I read the book Tiny Beautiful Things by Cheryl Strayed once. She is one of my favorite authors. By the end of that book in particular, I began to love her even more because she was just so brutally honest with her readers. A piece of advice she gives is, “Let yourself be gutted. Let it open you. Start here.” I had always struggled with this line, but yet was still so deeply intrigued by it. I did not want to be gutted – because, quite frankly, it sounds gross and I figured it meant that I would probably have to be vulnerable or cry or face some heartache or something that would be a bummer. And I kind of hate when things are a bummer. However, I was still toying with the idea of maybe being gutted some day. I wanted my life to be opened.
I never would have predicted that a shelter filled with amazing women in Calcutta, India would be doing me that honor. It is official. I have been gutted.
I arrived at this specific shelter yesterday and was immediately greeted by a young woman. She smiled at me, touched my hand, and said “Auntie.” I visit my nieces and nephews quite frequently back home and if you know me, I intensely identify with the word “Auntie.” I later learned that in the Indian culture, “Auntie,” or “Didi,” can literally mean an aunt, or more specifically within shelter homes, a respected and admired woman. The exchange I had with this young woman warmed my heart and just that moment alone would have been memorable enough for me that day.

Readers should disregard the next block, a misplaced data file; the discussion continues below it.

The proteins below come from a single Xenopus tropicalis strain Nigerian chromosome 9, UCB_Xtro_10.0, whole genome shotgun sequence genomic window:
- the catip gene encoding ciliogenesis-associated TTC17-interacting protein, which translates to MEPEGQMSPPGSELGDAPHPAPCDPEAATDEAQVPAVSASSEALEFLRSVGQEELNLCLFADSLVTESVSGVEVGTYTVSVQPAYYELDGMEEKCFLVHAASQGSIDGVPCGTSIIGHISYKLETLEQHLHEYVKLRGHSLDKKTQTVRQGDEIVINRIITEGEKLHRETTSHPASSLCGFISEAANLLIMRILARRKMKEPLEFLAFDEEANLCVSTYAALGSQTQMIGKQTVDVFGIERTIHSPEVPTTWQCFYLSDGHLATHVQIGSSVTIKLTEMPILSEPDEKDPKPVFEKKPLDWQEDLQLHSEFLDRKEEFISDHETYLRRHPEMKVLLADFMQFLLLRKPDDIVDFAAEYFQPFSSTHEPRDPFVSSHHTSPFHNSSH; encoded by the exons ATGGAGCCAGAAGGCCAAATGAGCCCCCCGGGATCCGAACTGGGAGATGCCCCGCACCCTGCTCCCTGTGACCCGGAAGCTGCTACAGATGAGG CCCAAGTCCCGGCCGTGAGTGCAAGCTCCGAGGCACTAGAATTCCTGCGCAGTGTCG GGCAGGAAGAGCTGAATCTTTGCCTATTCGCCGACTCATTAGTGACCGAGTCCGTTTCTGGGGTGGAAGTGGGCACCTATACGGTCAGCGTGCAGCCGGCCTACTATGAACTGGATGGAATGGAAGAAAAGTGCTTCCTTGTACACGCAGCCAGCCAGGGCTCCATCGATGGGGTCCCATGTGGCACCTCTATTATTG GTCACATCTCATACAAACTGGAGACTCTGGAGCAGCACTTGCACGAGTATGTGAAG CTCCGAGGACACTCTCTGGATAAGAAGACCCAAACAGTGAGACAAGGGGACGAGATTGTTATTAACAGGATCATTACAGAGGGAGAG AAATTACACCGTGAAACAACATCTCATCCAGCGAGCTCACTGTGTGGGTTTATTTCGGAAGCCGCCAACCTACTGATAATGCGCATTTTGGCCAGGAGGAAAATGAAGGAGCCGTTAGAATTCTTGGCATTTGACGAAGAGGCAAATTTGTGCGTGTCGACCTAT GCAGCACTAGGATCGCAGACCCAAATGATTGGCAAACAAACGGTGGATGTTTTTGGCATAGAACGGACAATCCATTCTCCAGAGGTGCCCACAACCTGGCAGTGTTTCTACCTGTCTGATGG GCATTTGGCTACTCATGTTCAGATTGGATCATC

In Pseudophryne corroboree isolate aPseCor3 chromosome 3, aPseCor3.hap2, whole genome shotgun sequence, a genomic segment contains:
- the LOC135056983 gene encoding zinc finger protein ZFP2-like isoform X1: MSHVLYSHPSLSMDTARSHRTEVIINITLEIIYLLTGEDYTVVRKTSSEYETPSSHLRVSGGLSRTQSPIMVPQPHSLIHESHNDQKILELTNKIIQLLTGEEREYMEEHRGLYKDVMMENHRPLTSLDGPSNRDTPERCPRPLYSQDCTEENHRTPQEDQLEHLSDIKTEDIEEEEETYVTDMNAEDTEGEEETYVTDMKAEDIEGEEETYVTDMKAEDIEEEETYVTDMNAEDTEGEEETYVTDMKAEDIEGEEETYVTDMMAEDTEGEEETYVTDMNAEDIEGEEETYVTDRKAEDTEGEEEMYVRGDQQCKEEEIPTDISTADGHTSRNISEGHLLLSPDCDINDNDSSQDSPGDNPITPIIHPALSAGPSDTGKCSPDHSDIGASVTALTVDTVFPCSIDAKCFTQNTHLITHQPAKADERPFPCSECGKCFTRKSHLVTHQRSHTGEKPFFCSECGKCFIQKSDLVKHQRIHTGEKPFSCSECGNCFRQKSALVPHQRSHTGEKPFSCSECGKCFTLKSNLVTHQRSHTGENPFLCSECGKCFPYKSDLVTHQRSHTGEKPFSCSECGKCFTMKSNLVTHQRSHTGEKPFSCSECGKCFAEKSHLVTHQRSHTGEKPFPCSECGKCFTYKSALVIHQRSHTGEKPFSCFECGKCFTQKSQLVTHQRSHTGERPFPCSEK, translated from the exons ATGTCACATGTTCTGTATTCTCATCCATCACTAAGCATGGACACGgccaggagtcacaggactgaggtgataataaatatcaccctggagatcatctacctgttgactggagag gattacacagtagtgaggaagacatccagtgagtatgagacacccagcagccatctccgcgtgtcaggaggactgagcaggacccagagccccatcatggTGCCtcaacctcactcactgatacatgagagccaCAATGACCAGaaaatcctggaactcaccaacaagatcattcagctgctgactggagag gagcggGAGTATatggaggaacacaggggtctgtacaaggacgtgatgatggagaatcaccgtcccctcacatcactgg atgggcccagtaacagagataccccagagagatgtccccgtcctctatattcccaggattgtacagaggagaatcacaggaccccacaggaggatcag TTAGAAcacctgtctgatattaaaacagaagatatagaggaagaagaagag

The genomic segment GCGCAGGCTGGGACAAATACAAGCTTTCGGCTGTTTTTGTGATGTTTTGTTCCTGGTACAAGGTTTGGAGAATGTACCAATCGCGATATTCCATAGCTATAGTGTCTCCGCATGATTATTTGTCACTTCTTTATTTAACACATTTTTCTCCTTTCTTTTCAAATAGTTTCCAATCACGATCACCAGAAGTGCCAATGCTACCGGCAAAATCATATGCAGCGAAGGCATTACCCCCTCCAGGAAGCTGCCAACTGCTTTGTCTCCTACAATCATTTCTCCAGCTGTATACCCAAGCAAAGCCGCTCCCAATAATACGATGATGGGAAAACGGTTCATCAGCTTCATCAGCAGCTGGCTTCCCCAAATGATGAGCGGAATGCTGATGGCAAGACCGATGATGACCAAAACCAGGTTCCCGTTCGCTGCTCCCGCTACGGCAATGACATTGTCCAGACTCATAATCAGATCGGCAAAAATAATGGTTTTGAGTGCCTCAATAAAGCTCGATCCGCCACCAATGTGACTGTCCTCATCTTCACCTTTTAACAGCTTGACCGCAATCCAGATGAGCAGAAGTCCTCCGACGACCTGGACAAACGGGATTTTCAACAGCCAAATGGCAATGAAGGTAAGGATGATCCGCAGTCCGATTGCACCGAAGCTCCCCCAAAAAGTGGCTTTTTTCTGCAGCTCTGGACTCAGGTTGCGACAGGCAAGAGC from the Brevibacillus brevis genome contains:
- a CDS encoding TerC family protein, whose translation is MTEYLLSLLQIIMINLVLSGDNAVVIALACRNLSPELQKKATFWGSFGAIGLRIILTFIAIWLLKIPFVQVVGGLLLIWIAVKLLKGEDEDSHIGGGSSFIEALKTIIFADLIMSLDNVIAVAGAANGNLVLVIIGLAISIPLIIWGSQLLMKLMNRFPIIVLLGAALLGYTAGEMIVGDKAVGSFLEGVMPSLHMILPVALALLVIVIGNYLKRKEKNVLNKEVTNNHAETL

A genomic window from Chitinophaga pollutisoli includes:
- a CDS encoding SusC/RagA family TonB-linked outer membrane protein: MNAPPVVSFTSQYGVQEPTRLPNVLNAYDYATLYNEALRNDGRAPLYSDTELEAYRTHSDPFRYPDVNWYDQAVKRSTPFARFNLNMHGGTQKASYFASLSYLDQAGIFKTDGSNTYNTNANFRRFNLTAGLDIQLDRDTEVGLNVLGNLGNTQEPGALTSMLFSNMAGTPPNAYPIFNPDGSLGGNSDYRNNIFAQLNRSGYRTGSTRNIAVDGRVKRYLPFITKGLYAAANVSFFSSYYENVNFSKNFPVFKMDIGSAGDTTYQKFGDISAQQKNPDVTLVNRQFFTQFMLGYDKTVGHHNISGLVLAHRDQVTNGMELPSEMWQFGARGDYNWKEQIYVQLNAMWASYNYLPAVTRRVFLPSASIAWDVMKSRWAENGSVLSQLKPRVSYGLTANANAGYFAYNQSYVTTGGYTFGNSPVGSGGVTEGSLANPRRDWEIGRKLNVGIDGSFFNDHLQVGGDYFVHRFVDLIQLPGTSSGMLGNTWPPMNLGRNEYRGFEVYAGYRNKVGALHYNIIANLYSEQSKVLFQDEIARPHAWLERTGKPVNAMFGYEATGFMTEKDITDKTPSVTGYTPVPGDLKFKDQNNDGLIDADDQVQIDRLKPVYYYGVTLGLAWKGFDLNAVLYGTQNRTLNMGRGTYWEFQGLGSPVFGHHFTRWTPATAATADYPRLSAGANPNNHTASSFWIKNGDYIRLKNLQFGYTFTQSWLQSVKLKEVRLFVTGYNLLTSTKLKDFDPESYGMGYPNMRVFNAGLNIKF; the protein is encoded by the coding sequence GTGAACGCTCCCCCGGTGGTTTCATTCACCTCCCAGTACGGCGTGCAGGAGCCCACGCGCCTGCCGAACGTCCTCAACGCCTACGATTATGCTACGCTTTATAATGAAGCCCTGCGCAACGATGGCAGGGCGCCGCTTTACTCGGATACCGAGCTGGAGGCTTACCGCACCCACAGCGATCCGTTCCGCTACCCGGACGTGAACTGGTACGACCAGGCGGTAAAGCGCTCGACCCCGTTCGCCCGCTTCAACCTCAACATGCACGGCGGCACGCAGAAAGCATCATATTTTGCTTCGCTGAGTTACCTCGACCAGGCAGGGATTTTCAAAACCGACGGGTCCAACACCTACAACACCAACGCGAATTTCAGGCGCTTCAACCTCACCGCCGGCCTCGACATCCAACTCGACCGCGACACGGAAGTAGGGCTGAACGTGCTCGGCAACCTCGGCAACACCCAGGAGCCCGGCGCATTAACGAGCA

There were about fifteen Indian women that my sister and I met. We were shown the machines and tools they operate with and the beautiful jewelry they had created. Soon after the introductions, my sister lead a discussion group with the women and her words were translated from English to Bengali. It went from lighthearted to serious, serious to lighthearted. From poking fun at one another, to tears, to laughter, a loving eye roll here and there. We took a break and the women made us tea. There is something about women and tea, I tell you. Some of the best conversations I have ever been a part of, took place over tea with some badass, lovely women.
When I began to look at the women around the room, I realized they were not all that younger or older than I was. Their ages ranged from eighteen to thirty. I thought about their background and their truths. Some were mothers. Some were wives or wives-to-be. I am not a mother. I am not a wife, nor am I even remotely close to a wife-to-be. To my surprise, the women loved these facts about me. Here I am thinking about being back home in The United States, surrounded by people in real life as well as social media who live for the left handed, purposefully manicured, “I said yes!” pose; Who bask in the sand dune or oak tree “Save the Date” pose; Who love a good ole gender reveal party with a blue balloon bursting out of a top hat (I have actually never seen the top hat gender reveal moment, but someone should look into this); and these women were here praising me for the mere fact that I was an unmarried young woman, without child, living on her own in the city.